I remained for several weeks to report on the problems facing the victorious nation, most notably the unforeseen conquest of the West Bank from Jordan. It was during that assignment that I first met and befriended Yuval Elizur, then the Jerusalem correspondent of The Washington Post and now the co-author of our book, The War Within. I endured the baleful stares in the Mea Shearim, a dozen blocks set aside for ultra-Orthodox, then a tourist curiosity because it was widely believed that this anachronistic sect would wither away in modern Israel. How wrong we were. Years later, they have become a powerful minority determined to set the tone for society in the Holy City, and the leaders of American Jewry have tread carefully to avoid antagonizing them.
Although the majority of American Jews belong to Reform and Conservative congregations, the American Jewish establishment has maintained connections with the Israeli parties representing the Orthodox, which until now were an essential part of the nation’s coalition governments. For example, within days of the military conquest of the holiest place of worship for all Jews, the Orthodox rabbinate took control of the Western Wall, banned Reformist devotions, and literally walled off women who came to pray. Even when the women were given access to a small sector, there was no serious criticism by major American Jewish organizations lest it be seen as an attack on the government that would give comfort to Israel’s enemies.
American defenders of the Orthodox argue that there are “many shades of black.” But the deepest shade have long had the most political influence and in consequence enjoy the most egregious privileges, the largest subsidies, and the greatest isolation from Israeli society. No American Jew outside the Orthodox enclaves in Brooklyn and around New York City—sects with respected elders recently convicted of fraud and sexual abuses—would agree to a public subsidy of sixty per cent of ultra-Orthodox males who are unemployed, or almost one hundred thousand able-bodied and subsidized yeshiva students who escape military service while they study nothing but sacred texts and learned commentary.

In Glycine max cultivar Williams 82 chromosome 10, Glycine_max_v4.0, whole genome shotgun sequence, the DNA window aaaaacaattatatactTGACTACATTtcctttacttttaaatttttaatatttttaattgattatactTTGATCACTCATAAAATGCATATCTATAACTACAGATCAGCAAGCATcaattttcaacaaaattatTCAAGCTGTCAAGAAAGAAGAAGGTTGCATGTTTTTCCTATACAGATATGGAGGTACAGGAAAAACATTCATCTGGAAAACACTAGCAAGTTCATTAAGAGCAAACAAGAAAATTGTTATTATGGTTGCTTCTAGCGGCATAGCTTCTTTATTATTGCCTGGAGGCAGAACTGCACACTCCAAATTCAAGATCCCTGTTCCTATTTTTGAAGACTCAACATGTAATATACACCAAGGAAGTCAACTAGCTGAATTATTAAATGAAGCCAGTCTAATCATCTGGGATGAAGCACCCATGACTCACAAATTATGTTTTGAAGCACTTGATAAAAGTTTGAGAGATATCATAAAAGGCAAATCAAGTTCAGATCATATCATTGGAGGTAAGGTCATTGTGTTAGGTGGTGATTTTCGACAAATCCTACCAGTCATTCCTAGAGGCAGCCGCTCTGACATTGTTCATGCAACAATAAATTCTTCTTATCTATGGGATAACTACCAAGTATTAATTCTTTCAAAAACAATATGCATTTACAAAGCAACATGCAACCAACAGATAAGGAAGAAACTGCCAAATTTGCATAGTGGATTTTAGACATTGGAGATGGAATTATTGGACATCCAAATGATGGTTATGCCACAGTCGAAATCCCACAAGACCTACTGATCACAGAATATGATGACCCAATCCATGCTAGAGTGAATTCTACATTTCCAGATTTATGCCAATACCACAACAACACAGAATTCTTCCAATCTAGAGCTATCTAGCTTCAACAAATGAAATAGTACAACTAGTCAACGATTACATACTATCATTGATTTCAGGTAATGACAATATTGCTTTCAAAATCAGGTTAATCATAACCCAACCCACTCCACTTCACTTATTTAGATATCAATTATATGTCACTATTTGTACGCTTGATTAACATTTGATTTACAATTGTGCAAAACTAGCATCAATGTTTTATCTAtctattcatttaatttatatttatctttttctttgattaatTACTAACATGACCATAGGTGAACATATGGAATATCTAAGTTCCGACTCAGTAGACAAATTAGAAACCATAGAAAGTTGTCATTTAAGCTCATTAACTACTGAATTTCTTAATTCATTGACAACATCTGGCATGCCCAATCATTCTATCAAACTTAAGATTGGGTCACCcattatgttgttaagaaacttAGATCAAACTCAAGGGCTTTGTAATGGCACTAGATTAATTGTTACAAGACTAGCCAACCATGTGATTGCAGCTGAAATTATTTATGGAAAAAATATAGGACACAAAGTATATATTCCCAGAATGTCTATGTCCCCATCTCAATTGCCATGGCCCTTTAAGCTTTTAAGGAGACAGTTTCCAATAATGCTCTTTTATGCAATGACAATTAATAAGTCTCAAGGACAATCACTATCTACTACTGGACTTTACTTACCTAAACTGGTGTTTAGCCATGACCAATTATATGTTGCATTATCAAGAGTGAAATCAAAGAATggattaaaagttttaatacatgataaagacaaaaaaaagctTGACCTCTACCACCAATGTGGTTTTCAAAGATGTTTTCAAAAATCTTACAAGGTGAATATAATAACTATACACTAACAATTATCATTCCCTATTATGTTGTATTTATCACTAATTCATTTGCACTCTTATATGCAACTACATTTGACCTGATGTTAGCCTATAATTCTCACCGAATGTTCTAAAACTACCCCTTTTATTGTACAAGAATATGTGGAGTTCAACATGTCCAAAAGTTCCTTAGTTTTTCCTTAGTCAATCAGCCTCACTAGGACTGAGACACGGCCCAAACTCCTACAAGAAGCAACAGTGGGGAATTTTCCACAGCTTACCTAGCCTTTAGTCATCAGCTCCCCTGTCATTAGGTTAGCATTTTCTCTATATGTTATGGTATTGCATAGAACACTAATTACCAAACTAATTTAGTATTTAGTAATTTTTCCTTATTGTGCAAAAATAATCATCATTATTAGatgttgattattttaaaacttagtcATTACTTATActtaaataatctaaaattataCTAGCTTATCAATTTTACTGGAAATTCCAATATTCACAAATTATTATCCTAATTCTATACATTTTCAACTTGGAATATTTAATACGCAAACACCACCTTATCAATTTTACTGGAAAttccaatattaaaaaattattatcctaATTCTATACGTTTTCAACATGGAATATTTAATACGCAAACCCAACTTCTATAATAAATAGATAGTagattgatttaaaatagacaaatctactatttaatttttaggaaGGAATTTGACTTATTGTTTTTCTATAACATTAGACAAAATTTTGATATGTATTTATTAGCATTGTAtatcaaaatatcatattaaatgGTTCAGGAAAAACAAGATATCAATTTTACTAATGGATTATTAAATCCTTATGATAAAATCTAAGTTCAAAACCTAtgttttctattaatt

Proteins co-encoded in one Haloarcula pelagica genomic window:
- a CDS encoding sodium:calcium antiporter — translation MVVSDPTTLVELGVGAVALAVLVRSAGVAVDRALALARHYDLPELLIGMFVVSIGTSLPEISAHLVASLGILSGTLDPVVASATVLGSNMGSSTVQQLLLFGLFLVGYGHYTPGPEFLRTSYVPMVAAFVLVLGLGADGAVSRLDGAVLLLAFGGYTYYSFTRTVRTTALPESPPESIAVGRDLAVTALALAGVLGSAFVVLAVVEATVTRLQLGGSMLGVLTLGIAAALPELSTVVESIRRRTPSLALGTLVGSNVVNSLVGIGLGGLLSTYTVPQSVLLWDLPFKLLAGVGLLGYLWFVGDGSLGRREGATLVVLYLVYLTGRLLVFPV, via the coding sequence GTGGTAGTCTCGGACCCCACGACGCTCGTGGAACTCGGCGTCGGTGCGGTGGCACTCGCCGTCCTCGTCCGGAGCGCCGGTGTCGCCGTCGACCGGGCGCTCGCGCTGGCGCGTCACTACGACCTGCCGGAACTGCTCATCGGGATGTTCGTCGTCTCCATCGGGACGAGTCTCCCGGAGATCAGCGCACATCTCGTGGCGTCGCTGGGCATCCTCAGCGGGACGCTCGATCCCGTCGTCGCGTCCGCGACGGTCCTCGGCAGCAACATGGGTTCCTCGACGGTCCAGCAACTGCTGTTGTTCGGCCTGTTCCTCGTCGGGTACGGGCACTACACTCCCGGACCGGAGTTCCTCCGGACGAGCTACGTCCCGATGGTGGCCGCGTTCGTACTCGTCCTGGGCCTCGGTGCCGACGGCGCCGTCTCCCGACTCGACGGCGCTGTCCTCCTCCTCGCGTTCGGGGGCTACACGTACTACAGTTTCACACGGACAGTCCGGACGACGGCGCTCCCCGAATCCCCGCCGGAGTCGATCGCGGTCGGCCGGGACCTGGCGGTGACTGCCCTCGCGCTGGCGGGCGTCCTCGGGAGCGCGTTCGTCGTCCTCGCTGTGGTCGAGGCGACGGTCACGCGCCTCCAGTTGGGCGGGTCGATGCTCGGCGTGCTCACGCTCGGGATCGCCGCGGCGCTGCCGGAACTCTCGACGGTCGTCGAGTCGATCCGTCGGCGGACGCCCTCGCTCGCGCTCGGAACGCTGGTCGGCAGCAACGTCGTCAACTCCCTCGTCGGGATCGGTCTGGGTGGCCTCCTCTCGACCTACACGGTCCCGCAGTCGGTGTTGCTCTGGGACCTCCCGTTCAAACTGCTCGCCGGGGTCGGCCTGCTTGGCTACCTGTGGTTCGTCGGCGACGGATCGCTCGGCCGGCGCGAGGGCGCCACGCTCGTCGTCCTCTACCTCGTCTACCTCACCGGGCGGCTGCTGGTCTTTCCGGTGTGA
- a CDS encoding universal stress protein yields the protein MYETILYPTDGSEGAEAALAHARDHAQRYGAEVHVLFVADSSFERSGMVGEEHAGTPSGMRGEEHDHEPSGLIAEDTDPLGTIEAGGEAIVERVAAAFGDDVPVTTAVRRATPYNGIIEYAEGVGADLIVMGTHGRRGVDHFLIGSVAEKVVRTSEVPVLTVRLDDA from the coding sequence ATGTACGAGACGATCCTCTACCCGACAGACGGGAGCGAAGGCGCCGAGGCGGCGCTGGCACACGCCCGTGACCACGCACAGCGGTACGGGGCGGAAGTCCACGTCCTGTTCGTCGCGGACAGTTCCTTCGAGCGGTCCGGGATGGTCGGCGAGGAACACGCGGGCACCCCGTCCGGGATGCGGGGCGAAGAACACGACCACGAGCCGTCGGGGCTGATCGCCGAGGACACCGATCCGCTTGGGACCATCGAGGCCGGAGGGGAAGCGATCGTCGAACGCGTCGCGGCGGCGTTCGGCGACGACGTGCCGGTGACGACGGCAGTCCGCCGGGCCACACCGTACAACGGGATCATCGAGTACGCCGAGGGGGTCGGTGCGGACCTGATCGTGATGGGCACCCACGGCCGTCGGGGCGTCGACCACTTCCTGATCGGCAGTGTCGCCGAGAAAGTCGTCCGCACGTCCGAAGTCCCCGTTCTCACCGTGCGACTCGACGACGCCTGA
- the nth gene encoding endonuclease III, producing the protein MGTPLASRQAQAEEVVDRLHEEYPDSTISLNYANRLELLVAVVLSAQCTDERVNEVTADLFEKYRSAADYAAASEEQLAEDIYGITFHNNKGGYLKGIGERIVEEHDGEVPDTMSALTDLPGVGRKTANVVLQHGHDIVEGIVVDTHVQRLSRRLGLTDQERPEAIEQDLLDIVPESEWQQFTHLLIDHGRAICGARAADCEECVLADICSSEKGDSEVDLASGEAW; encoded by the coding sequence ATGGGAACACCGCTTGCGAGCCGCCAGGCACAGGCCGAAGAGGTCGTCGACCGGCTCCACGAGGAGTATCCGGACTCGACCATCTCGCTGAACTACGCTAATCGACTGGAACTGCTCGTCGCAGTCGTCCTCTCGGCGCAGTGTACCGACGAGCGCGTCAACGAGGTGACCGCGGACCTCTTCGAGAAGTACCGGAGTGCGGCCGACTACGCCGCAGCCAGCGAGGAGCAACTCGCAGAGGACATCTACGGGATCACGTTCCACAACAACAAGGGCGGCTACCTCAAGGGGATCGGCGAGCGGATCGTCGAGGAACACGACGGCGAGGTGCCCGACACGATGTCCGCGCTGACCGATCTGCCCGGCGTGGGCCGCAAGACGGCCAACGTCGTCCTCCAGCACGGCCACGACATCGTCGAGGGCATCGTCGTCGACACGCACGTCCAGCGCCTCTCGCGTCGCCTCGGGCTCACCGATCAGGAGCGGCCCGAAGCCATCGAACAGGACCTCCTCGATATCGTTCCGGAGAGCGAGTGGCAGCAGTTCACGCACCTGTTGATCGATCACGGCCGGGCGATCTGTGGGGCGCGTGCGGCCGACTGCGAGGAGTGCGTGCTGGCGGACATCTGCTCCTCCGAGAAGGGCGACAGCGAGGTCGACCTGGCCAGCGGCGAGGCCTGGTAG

Jews have thrived and won acceptance as both Jews and Americans by adapting our religious observance and culture to the customs of the country. Whenever permitted by local rulers, Jews have always done so. That is a fundamental theme of the Talmud: how does a Jew in a strange land live as a Jew? Of course it is easier in a country of religious tolerance like ours, but surely Jewish survival does not depend on literal adherence to 613 biblical commandments dating back several thousand years: it depends on adapting those rules to modern life—and certainly not on re-creating the Jewish ghettoes that we have spent centuries trying to escape. That is a formula for alienation, irrelevance, rejection, and eventually the disappearance of all Jews, and it applies with equal force to the embattled nation of Israel, which has succeeded against all odds by adopting modernity as its culture
It is an axiom of warfare that the longer one faces an enemy, the more each side has to adopt the other’s tactics to survive and thus willy-nilly start to resemble the other. Israel will not be strengthened by falling into the same fundamentalist trap as proponents of Muslim sharia in their own countries; on the contrary, both sides risk falling back into the past by refusing to embrace the present.